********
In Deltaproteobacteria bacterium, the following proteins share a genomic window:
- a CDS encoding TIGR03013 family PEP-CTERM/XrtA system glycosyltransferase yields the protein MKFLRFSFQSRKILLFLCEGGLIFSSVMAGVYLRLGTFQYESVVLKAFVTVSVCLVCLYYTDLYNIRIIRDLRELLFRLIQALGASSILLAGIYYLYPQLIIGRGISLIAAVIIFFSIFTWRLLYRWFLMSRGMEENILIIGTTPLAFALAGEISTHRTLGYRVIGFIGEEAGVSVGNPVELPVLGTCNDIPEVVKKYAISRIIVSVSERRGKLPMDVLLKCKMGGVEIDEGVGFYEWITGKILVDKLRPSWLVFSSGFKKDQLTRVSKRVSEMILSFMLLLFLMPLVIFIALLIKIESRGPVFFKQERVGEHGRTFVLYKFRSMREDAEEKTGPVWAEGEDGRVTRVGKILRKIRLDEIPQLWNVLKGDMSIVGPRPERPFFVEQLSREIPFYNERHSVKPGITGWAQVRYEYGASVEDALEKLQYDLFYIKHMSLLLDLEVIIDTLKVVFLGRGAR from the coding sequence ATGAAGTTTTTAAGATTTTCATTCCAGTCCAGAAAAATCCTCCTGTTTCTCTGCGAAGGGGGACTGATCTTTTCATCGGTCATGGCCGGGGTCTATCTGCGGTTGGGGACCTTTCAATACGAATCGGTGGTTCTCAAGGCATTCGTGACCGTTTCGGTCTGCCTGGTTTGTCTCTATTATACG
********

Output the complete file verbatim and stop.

In Deltaproteobacteria bacterium, the following proteins share a genomic window:
- a CDS encoding TIGR03013 family PEP-CTERM/XrtA system glycosyltransferase yields the protein MKFLRFSFQSRKILLFLCEGGLIFSSVMAGVYLRLGTFQYESVVLKAFVTVSVCLVCLYYTDLYNIRIIRDLRELLFRLIQALGASSILLAGIYYLYPQLIIGRGISLIAAVIIFFSIFTWRLLYRWFLMSRGMEENILIIGTTPLAFALAGEISTHRTLGYRVIGFIGEEAGVSVGNPVELPVLGTCNDIPEVVKKYAISRIIVSVSERRGKLPMDVLLKCKMGGVEIDEGVGFYEWITGKILVDKLRPSWLVFSSGFKKDQLTRVSKRVSEMILSFMLLLFLMPLVIFIALLIKIESRGPVFFKQERVGEHGRTFVLYKFRSMREDAEEKTGPVWAEGEDGRVTRVGKILRKIRLDEIPQLWNVLKGDMSIVGPRPERPFFVEQLSREIPFYNERHSVKPGITGWAQVRYEYGASVEDALEKLQYDLFYIKHMSLLLDLEVIIDTLKVVFLGRGAR from the coding sequence ATGAAGTTTTTAAGATTTTCATTCCAGTCCAGAAAAATCCTCCTGTTTCTCTGCGAAGGGGGACTGATCTTTTCATCGGTCATGGCCGGGGTCTATCTGCGGTTGGGGACCTTTCAATACGAATCGGTGGTTCTCAAGGCATTCGTGACCGTTTCGGTCTGCCTGGTTTGTCTCTATTATACG